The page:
The arrival of Heineken’s Strongbow Ultra Dark Fruit has been one of the most talked-about drinks launches of 2022.

In case you’ve missed it – which would be difficult given its blanket supermarket distribution and the ubiquitous ad campaign featuring a purple goat – the drink is a spin-off from the original Strongbow Dark Fruit, which proved a game-changer in fruit cider when it launched in 2013. Dark Fruit remains the fruit cider market leader and is the number two brand in the off -trade cider market overall (Westons Cider Report 2022).

Ultra is a lower-calorie take (28kcal per 10cl against Dark’s 41kcal) and it comes in a slimline 33cl can instead of the standard Dark Fruit 44cl. Ultra also has perhaps a unique pitch as a “light cider” with the word dark in the name. The decision to go for a goat as the promotional animal of choice was a play on the popular social media acronym GOAT, meaning greatest of all time.

All taken together and Ultra appears to be playing to the ready-to-drink cocktail audience as much as the cider one. It’s also mixing it with hard seltzers, the low-calorie US boom – and possibly bust – category, on which the jury is still out in the UK despite a plethora of market entrants.

The Ultra move isn’t into completely uncharted territory for cider. Kopparberg launched its first Light brand extensions in 25cl cans as long ago as 2017, though sales director Neil Robinson says it remains in limited distribution and only in 50cl bottles. Kopparberg has also tested the water more recently with stand-alone non-cider hard seltzers.

“We’re doing a lot of work in the background in terms of how we develop that area,” says Robinson. “We’ve still got Passionfruit Light in a number of retailers and Wetherspoon. Whether we go more towards that area… maybe, maybe not.”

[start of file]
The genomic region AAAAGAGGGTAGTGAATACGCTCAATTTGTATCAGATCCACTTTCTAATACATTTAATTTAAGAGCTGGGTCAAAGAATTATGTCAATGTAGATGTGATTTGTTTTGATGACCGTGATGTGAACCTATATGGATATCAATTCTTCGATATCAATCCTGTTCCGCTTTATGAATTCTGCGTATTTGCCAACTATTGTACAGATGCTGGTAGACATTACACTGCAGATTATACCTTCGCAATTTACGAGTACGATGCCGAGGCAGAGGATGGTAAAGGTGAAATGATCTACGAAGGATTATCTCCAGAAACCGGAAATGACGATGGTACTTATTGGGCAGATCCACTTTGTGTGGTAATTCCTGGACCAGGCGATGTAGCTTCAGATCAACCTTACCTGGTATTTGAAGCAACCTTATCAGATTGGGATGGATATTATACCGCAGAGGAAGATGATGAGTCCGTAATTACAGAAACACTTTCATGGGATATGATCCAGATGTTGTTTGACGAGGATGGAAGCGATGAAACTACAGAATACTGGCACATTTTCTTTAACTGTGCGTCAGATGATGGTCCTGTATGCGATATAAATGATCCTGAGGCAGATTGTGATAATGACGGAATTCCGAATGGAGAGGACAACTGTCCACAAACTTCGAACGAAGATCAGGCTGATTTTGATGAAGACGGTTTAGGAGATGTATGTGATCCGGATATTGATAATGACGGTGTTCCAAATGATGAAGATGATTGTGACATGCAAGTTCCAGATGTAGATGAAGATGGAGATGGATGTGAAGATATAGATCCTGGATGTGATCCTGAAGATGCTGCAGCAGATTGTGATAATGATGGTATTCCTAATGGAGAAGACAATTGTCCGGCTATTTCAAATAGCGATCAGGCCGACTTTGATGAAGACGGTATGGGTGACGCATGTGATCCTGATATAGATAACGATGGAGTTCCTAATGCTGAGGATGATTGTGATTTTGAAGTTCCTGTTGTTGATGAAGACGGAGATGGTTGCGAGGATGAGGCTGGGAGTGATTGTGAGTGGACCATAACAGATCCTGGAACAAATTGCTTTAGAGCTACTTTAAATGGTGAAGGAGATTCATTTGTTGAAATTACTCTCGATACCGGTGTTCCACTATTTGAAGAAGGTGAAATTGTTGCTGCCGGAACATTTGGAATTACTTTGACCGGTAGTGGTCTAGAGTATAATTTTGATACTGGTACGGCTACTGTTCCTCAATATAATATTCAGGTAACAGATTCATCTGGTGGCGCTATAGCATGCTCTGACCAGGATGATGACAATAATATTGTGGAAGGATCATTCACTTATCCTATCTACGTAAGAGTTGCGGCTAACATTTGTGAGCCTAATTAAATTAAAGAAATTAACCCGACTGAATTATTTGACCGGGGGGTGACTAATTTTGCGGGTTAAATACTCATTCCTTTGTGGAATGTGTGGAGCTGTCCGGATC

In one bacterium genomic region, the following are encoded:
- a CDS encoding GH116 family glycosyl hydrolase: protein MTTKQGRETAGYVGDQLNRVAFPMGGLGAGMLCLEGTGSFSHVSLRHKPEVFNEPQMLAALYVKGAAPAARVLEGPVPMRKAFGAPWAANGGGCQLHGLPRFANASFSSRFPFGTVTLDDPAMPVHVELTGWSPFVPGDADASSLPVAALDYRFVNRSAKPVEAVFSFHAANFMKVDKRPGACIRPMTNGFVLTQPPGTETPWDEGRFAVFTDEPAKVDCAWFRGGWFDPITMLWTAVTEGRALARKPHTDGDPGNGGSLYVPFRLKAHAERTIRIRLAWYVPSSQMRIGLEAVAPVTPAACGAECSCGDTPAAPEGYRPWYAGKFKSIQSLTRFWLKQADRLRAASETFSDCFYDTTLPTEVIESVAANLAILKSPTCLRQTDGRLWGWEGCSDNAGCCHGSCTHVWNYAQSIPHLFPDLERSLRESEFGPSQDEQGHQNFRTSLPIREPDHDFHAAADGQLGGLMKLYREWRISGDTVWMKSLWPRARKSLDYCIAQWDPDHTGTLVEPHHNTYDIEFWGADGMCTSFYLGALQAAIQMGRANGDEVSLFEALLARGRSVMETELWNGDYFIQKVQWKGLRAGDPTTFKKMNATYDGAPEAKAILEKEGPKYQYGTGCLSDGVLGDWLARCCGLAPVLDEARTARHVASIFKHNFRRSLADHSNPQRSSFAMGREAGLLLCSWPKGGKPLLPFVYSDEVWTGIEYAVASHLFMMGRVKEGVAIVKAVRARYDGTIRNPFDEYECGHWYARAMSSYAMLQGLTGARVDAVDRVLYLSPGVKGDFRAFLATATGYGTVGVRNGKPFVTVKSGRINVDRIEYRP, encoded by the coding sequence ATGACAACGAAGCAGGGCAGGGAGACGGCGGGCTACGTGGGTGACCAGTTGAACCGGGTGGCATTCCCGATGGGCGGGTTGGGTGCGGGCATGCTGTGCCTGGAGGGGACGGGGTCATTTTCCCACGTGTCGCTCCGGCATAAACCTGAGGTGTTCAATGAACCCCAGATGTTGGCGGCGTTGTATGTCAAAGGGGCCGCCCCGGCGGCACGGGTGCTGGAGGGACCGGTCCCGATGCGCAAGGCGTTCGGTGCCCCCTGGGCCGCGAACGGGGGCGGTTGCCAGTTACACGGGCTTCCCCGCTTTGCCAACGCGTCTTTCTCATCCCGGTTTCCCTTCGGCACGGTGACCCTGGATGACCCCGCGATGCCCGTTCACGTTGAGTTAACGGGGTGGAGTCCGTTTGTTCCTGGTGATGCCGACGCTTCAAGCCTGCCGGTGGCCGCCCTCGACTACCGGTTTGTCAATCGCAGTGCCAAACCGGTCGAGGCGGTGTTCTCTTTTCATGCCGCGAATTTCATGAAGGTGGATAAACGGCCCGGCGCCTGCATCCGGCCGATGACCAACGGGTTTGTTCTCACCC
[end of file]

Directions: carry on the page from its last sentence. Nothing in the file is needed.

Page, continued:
Robinson thinks Strongbow’s Ultra Dark Fruit “liquid itself is good”. He adds: “Slimline 33cls are in. They were developed by Red Bull originally and came through into alcohol. They’re on-trend, so it makes sense. “It’s taking an existing market in cider, with big penetration numbers, and developing off that where there is already interest.

“It’s managed to get multipacks in, and in some retailers it’s got a single can into the ready-to-serve fixture, so they’re dual-siting it, which is a nice manoeuvre. “Whether it would be right for us I wouldn’t comment at this stage, but I do think it’s a good move for [Heineken] and I do think it will be good for the cider category and create interest in it.”


Interestingly, Heineken’s launch pitch for Ultra Dark Fruit stopped short of overtly stating that it was a direct attempt to take on hard seltzer, even if the product and packaging similarities are obvious. Cider brands that are inspired to follow its lead might do well to similarly put distance between their slimline cider spin-offs and a completely new category that remains unproven.

“The hard seltzer market is in its very early days,” says Robinson, “and a number of brands are coming in from the big brewers. It’s very hard to say whether it’s going to become a big category or just a few brands doing quite well as an offering within ready-to-drink.”

Westons publicly stated at the launch of its annual Cider Report in the spring that it had looked seriously at launching into the cider/seltzer crossover space but had backed off because it was unconvinced about the opportunity.

“My personal view is that it is probably a passing fad,” says Darryl Hinksman, Westons’ head of customer marketing. “We’ve seen seltzers fall off a cliff in the US from the hype of two years ago when they were talking about a $4 billion category, and it’s lost about 25%.

“In Australia we’ve seen the same thing, where seltzers grabbed space from cider and now it’s gone back again. But what I do think Heineken has done is bridge the gap between a seltzer and a cider, and to that extent I admire what they’ve done.”

Robinson at Kopparberg has similar, if lesser, reservations. “It’s very early for hard seltzer still,” he says. “The US took four or five years to really catch fire and we’re only into year three in the UK.

“The market’s doing OK but there’s a lot of development to come. Repeat rates on hard seltzer in general don’t look particularly good or as strong as a lot of the rest of the RTS category. That could change, depending how this summer goes.”

Given the unqualified success of Strongbow Dark Fruit since it first appeared on the market nine years ago, it’s not hard to envision Ultra snaffling away many early adopters of hard seltzers. And if other leading brands gather their forces around the slim can, low calorie banner, cider could turn out to be the ultimate winner to emerge from all the hard seltzer hype.